Who cares if charities sink?

By Vicki Prout 12 February 2013

Do you remember that period last year, when you couldn’t move for news about NHS reforms? That’s how it felt to me anyway, with then Health Secretary Andrew Lansley popping up all over the place defending the sweeping changes he was ushering in. And yet this morning I found out that only 29% of the British public are aware these NHS reforms are happening.

The fact that over two thirds of the population have missed this news reminded me that we all exist in our own bubbles, and that what one person might consider the be all and end all is utterly inconsequential to another. The state of the charity sector, for example,  would be considered by many—probably most—to be a niche issue. Yes, people care about charities, but they probably don’t pay close and continuous attention to the sector’s affairs.

This morning, NPC held an event attended by some of those who are as nerdy about the charity sector as we are, and asked whether the charity sector is weathering the storm. Ipsos Mori chief executive Ben Page threw a torrent of facts and figures at us—in a nutshell, public trust in charities is high (only 1 in 10 don’t trust them at all), money is tight (1 in 5 reporting a decrease in their donations) and good communication with supporters is vital. It was also interesting to hear that since 2010 the number of people who say they have used a charity’s services has gone up. As Ben put it, charities benefit from ‘high levels of trust in a cynical word—levels any government could only dream of.’

But as we know, from multiple sources, donations are falling. On the high street big name shops are dropping like flies. One of the attendees at this morning’s event asked whether people thought this could happen to charities. Whilst I think we are unlikely to see any of the big name charities go under we could see them experience heavy losses. For example, Shelter has recently announced that it’s looking at closing 10 advice centres and getting rid of 100 staff, due to legal aid cuts. Meanwhile many smaller, less well-known charities may well go to the wall with the majority of the public oblivious. An anonymous donor recently saved Wiltshire Mind from closure following a social media campaign to save the local mental health charity but most small organisations are not so lucky. And whilst people connected with these charities will be outraged at their demise most people…won’t notice. Or won’t care.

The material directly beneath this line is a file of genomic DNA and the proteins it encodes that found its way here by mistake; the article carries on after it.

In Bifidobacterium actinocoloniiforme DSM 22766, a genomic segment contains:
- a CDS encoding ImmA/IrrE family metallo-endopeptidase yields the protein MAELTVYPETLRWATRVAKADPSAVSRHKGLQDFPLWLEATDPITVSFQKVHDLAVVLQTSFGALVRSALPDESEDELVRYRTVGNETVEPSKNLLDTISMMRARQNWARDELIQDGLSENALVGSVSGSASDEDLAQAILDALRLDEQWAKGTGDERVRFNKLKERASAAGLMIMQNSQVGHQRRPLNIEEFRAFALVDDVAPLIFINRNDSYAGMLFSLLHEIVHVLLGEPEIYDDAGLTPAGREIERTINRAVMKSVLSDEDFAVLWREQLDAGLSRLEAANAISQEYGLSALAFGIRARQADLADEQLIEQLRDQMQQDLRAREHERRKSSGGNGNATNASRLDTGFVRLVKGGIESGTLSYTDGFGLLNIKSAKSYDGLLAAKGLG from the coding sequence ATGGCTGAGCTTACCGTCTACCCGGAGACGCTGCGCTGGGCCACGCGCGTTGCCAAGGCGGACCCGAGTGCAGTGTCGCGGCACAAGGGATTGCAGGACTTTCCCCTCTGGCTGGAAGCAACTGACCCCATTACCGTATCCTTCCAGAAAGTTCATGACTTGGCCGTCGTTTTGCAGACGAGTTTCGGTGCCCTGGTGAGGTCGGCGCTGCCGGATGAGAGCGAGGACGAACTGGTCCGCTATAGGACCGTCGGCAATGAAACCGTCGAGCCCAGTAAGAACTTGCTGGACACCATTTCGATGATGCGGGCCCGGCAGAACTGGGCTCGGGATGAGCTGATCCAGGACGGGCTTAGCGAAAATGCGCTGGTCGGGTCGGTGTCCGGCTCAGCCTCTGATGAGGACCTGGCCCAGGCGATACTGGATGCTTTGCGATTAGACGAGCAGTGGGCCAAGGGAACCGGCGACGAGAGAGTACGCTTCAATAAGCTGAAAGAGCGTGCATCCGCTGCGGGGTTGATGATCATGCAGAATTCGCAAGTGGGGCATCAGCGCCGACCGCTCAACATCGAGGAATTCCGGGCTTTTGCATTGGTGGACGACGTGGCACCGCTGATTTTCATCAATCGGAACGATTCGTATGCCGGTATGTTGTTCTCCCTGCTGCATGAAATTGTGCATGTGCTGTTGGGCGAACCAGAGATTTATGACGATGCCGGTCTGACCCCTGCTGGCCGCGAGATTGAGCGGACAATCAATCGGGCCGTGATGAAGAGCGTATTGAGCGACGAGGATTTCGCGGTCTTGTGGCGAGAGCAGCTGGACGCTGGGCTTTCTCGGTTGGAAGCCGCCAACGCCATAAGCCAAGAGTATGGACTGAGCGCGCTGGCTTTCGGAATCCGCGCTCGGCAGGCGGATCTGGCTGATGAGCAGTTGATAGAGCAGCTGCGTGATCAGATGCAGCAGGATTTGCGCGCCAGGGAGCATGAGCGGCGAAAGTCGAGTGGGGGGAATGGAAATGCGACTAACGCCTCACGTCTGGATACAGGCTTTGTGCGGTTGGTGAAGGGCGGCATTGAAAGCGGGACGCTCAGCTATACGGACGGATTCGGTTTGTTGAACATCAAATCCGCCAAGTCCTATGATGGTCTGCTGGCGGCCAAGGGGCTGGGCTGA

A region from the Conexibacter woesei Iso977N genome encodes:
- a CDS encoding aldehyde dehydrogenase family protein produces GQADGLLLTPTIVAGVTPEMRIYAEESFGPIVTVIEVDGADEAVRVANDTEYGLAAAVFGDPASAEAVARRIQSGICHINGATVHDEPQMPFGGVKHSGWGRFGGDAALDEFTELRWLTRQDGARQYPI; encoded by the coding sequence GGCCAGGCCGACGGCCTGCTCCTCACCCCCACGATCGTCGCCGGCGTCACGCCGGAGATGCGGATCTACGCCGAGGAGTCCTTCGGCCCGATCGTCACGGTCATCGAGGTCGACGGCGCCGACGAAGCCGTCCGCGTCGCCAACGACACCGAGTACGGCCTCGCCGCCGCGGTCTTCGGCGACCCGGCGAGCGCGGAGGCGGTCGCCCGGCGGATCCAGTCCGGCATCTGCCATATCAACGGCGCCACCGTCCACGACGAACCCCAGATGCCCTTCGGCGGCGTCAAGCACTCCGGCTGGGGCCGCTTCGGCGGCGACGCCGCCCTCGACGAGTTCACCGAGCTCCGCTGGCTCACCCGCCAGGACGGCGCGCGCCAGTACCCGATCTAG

Yes, the number of people saying charities are ‘very important’ has gone up. But pubic attitudes are hardening, and the public is grumpy. Charities need to work hard to connect with people. At today’s event we also heard from Diana Tickell, Executive Director at Barnardo’s, about the work they are doing to keep their supporters happy and engaged. Technology (amongst other things) has made it easier to do this. Next month NPC is launching a new piece of research on donor motivation which we hope will further help charities be smart about encouraging loyalty.

But there is no denying that we are in unchartered territory these days. And whilst the survival of the sector may be at the top of our agenda, it’s important to be aware that it probably isn’t on most people’s radar.

Watch a summary video of what was said: